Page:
Stabilization and Adjustment in Egypt

Stabilization and Adjustment in Egypt

Reform or De-Industrialization

Gouda Abdel-Khalek

This book studies the impact of Egypt’s Economic Reform and Structural Adjustment Programme (ERSAP), the effects of which have been of great interest to the international community. Organizations such as the World Bank and the IMF uphold the programme as a success story and example for other countries to follow. ERSAP also has its critics, however, who resent its tendency to downsize government and fear possible negative effects on growth and development. The author discusses these concerns along with those regarding the possible negative social effects of ERSAP.


Ibrahim Shihata

Subjects: development studies, development economics, economics and finance, development economics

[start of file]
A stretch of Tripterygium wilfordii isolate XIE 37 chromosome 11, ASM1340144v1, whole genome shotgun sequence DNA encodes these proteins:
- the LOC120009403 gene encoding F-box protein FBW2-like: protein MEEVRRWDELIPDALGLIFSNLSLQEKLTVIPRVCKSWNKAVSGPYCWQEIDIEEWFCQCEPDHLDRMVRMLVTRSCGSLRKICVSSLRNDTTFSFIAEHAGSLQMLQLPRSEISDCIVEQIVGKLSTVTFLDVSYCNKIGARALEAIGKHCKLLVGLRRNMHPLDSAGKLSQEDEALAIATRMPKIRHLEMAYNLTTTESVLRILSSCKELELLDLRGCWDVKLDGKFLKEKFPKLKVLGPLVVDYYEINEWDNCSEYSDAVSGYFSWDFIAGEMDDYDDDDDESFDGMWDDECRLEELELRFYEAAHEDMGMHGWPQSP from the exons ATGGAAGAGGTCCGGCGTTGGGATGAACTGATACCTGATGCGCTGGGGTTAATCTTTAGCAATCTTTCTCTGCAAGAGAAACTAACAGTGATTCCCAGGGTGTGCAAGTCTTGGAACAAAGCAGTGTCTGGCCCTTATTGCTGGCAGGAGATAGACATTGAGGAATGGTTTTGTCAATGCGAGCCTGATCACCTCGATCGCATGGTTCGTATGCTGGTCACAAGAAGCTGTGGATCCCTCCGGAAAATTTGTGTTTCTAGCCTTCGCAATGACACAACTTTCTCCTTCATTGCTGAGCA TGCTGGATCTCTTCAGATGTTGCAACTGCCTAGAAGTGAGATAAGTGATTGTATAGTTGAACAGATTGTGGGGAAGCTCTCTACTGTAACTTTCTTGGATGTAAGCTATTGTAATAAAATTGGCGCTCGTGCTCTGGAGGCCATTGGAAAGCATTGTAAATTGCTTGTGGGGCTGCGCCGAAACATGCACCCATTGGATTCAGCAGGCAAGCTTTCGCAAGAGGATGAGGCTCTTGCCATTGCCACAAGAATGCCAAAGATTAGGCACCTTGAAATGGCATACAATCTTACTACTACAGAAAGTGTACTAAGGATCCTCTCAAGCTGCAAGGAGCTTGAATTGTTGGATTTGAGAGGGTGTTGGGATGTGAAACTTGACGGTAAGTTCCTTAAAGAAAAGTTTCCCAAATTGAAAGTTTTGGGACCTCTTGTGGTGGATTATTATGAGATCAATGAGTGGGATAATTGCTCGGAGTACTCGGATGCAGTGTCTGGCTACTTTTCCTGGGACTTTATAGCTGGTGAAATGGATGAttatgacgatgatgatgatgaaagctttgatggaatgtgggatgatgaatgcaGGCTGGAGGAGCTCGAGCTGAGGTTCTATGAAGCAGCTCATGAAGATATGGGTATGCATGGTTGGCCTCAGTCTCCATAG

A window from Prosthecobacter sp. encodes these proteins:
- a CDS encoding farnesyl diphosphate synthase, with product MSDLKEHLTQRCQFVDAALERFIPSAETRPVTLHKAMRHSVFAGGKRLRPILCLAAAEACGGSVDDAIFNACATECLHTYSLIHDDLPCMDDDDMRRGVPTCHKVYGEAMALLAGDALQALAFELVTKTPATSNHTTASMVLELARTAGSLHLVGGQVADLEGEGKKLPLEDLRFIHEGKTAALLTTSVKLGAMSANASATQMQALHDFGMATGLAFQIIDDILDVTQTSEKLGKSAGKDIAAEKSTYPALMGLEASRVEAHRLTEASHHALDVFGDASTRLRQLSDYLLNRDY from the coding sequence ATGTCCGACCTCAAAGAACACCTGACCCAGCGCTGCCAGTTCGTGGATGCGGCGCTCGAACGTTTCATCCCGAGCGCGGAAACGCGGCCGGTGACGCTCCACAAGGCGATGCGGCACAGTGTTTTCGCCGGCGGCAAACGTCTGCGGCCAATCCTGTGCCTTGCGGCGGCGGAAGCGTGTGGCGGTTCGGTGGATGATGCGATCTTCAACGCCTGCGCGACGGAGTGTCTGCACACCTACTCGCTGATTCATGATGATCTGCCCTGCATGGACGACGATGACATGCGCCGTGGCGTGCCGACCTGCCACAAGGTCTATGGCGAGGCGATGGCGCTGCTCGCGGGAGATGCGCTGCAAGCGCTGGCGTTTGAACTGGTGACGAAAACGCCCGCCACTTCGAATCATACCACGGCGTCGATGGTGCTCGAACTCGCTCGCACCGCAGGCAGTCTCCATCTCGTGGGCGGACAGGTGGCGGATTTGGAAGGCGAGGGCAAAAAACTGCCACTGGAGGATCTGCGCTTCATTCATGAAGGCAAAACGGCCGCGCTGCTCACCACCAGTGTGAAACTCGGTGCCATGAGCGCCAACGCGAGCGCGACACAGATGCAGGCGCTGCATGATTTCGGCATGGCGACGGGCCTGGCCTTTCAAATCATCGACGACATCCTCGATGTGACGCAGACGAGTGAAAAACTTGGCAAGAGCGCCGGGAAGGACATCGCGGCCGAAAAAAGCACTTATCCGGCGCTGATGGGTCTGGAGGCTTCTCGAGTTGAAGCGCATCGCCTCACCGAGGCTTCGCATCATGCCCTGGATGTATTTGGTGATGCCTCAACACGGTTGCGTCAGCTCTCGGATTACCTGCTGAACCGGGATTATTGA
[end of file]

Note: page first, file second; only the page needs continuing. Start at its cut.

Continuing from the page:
The author of this book is a well-known Egyptian economist who belongs to a highly respected opposition party with strong leftist leanings. His study does not however necessarily argue against Egypt’s last Reform and Structural Adjustment Programme (ERSAP) that was supported by the IMF and the World Bank. It only attempts to show that some of the adverse effects attributed to that programme could have been avoided or minimized. Trade liberalization, lowering credit limits as well as raising interest rates and adjusting energy prices could have been better sequenced, the exchange rate regime could have been reworked to avoid the effective appreciation of the dollar-pegged Egyptian pound, fiscal retrenchment could have been modestly relaxed and capital mobility should have remained subject to some controls. The author’s arguments are well presented, even though they run counter to a widely-held view that Egypt’s ERSAP greatly improved its macro-economic conditions and would have even fared better if its implementation had gone faster, especially when it came to privatization and wage and price rationalization. The author admits that the effect of ERSAP on the public sector-dominated Egyptian industry has been mixed. He argues, however, that deeper restructuring of major industries should have preceded or accompanied the introduction of reform measures. By way of example, he points to the iron and steel factory in Helwan (HADIDSOLB). It is doubtful however, that any restructuring could have saved that overstaffed enterprise and it continues to inflict huge losses on the economy. The author’s ideological orientation seems...